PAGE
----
The research will be conducted at the new Institute for Cancer/Stem Cell Biology and Medicine, which Stanford is founding with $12 million from an anonymous donor.
The Institute will also work to develop a new series of embryonic stem cell lines to serve as models for diseases such as cancer, diabetes, heart disease and Parkinson’s disease.
Embryonic stem cells are created in the first days of pregnancy and develop into all the cells in the human body.
“We want to translate the advances in embryonic stem cell research to create lines that represent genetically determined diseases and make these lines available to investigators who want to understand and treat these diseases,” Irving Weissman, the Institute’s director, said in a statement.
This method of creating stem cells is known as nuclear transfer or therapeutic cloning. It begins in the same way as reproductive cloning, according to Malcolm Moore of the Sloan-Kettering Institute, a scientific advisor to Advanced Cell Technology, a company that is involved in the research and development of nuclear transfer technology.
Both processes start by removing the nucleus from an unfertilized human egg cell and implanting the nucleus of a cell from another person. Once that cell starts dividing, it forms a blastocyst, or ball of cells. Scientists working on nuclear transfer, such as those at Stanford, take that ball of cells and remove an inner mass of cells that then becomes embryonic stem cells. To attempt reproductive cloning, researchers would implant the ball of cells into a woman’s uterus, Moore explained.
Stanford will be using nuclear transfer to create stem cells and once the inner mass of cells is removed for that purpose the “cells can go on to form many types of tissue, but cannot on their own develop into a human,” Dr. Weissman said in a statement.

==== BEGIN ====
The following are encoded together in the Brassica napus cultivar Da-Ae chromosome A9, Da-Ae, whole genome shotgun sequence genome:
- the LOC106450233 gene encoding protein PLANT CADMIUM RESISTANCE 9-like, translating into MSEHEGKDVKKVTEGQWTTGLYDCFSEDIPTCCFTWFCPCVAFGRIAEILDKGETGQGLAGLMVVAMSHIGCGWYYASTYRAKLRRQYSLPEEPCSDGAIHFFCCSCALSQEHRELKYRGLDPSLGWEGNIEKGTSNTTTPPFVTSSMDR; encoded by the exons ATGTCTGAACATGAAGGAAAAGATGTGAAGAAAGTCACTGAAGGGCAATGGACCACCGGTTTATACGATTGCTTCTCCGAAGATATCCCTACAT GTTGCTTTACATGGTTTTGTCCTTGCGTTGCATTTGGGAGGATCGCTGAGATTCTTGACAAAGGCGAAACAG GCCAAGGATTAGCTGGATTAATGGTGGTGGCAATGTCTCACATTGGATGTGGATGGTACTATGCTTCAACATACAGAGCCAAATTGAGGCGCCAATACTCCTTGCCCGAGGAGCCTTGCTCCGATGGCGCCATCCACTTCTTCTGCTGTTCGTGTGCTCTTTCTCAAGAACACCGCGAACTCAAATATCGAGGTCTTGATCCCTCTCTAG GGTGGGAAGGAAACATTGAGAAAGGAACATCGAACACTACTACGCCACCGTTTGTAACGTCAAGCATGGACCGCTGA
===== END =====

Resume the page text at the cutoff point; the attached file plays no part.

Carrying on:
Ronald Green, the chairman of Advanced Cell’s ethics advisory committee and a religion professor at Dartmouth College, applauded Stanford’s announcement but said “cloning” is in fact the mostly widely accepted term for what Weissman’s team plans to do.
While “cloning” suggests the production of a baby, and Stanford researchers say that’s not their intent. “You are creating something that some view as an embryo,” Green told the Associated Press, adding: “Almost any terminology is inadequate to explain the complex science.”
Nobel laureate and Stanford professor Paul Berg, when asked at the news conference if nuclear transfer and cloning were the same, had a two-word response: “It is.”
He added, “We use the word cloning in science as a term to describe the production of many copies of a starting material.”
Since embryos must be destroyed to conduct stem cell research, the study of stem cells remains controversial. President Bush limited federal funding to stem cell lines created before Aug. 9, 2001. Of those 78 stem cell colonies worldwide that the Bush administration has said are eligible for federally funded research, only about a dozen are in good enough shape to use in experiments.
Even fewer lines — perhaps four, scientists say — are routinely shared with researchers interested in breaking into the field.